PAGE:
We Soviet engineers were frequently amazed at the vitality of German industry, despite all the difficulties of total warfare, the capitulation, and the dismantling process. At the capitulation, stocks of raw materials in many German works were often larger than those held by Soviet works in peacetime.

In May and June 1945, immediately after the fall of Berlin, Soviet dismantlers hurriedly dismantled the industrial plants at Siemensstadt, the heart of the German electro-technical industry. Even then, before the Potsdam Conference, it was known that the capital of Germany was to be occupied by all the four allies. Officially this decision was taken on 5 June 1945, by inter-allied agreement. But the Western Allies' entry into Berlin was artificially delayed for another month. The reason? Dismantling. The Soviet dismantling brigades worked feverishly day and night in the sectors of Berlin to be handed over. And they dismantled in earnest: right down to the pipes of water closets.

A year later I visited Siemensstadt in the company of Colonel Vassiliev, who had been in charge of the dismantling operation in these works. He shook his head in astonishment. "Where on earth have they got all this new plant from? Why, we even removed the cables from the conduits!" The German directors greeted the colonel genially as an old acquaintance. "Ah, Colonel, how are things with you? Have you any orders for us?" And that without a hint of irony, simply with an eye to business.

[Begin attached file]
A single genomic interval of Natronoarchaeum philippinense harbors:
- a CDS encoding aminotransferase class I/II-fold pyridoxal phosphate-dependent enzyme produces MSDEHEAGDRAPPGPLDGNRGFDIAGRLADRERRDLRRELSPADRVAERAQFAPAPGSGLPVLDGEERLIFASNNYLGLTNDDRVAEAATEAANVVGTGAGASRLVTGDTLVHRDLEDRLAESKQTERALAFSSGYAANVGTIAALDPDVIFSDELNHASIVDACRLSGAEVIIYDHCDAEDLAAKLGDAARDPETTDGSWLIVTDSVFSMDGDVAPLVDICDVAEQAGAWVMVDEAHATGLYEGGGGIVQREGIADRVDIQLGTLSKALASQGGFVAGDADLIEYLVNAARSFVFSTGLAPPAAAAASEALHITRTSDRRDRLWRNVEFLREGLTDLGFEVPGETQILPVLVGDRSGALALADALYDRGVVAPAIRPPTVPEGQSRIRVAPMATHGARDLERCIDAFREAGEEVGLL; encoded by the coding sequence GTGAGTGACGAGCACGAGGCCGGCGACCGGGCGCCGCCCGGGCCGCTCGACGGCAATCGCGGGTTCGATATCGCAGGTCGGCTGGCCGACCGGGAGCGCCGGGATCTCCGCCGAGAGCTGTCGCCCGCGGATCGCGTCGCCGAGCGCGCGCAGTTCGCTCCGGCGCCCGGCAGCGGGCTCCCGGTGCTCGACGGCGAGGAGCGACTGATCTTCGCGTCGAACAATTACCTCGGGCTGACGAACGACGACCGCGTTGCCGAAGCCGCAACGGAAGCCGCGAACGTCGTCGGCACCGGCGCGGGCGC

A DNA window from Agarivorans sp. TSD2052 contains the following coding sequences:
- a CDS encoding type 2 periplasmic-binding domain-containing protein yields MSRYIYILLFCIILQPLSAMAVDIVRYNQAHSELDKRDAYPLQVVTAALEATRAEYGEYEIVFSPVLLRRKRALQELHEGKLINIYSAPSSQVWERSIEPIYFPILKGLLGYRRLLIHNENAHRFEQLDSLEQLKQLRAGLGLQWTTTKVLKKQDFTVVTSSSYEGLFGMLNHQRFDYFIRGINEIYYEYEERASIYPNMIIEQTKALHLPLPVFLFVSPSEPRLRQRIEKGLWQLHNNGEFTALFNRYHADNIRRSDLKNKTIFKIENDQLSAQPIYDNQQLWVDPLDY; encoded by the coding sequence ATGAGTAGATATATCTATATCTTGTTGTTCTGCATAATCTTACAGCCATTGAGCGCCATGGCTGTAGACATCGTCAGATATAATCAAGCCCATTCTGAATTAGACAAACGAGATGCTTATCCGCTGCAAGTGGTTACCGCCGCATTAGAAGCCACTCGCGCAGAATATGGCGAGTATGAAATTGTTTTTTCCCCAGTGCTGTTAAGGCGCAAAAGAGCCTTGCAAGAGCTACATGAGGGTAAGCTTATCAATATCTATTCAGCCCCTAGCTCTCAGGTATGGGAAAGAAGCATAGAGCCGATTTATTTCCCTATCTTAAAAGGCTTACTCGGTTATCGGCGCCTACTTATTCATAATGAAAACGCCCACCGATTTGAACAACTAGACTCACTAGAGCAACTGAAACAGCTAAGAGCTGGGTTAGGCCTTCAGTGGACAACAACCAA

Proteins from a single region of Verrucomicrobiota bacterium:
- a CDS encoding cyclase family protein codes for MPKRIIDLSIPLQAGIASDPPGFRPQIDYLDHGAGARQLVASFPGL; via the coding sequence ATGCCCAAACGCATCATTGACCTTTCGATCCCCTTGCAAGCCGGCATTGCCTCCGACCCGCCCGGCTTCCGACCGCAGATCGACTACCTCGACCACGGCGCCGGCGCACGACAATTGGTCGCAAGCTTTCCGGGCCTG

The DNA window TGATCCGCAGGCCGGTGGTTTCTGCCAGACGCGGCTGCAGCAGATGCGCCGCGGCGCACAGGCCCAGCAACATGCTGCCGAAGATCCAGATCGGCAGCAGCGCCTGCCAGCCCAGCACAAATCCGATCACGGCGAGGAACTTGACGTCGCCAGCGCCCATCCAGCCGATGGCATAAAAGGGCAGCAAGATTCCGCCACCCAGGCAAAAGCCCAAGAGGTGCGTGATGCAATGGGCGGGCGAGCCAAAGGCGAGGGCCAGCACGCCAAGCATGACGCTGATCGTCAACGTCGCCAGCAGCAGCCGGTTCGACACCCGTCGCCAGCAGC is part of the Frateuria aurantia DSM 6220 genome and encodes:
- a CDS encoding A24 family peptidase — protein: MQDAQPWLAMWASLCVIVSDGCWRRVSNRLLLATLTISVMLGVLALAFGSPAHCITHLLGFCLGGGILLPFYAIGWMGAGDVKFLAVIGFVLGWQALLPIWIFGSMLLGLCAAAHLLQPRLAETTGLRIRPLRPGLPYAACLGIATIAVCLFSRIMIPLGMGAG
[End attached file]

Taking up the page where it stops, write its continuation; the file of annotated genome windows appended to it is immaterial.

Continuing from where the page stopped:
The Zeiss technical director continued: "We're trying to meet and we are meeting demands so far as we can. But it is being achieved only against an ultimate exhaustion of production. This is an internal process which so far is barely perceptible; but one day it will lead to a complete standstill."

I asked him to draw up a report, together with an economic analysis of the state of the undertaking. I would collect these documents on my way back to Berlin. I once more assured him that his name would not appear in my report to Marshal Sokolovsky. I took the same line with two other technical managers. I had to get a general picture of the situation, though in fact there was little difference between their stories.

During a visit to the head of the Economic Department of the Jena commandatura I learned more details of Dobrovolsky's activities. In regard to the Zeiss works the commandatura was working for both sides. It readily helped Dobrovolsky to draw up 'individual labor contracts' for the Zeiss specialists to be sent to the Soviet Union, and just as readily it communicated all the details of this special measure to the S. M. A. representative.

We obtained no new information from the head of the S. M. A. Economic Department in Thuringia, but he was loud in his complaints about Dobrovolsky: "He's sabotaging the S. M. A. work shamelessly. He doesn't care what happens to reparations, so long as he enjoys Moscow's favor. 'So many units of installations sent to the address of the Ministry for Precision Tool Industry.' But he doesn't care a damn what benefit is derived from them. And now in the Soviet Union men are being put in prison because they can't make use of the plant."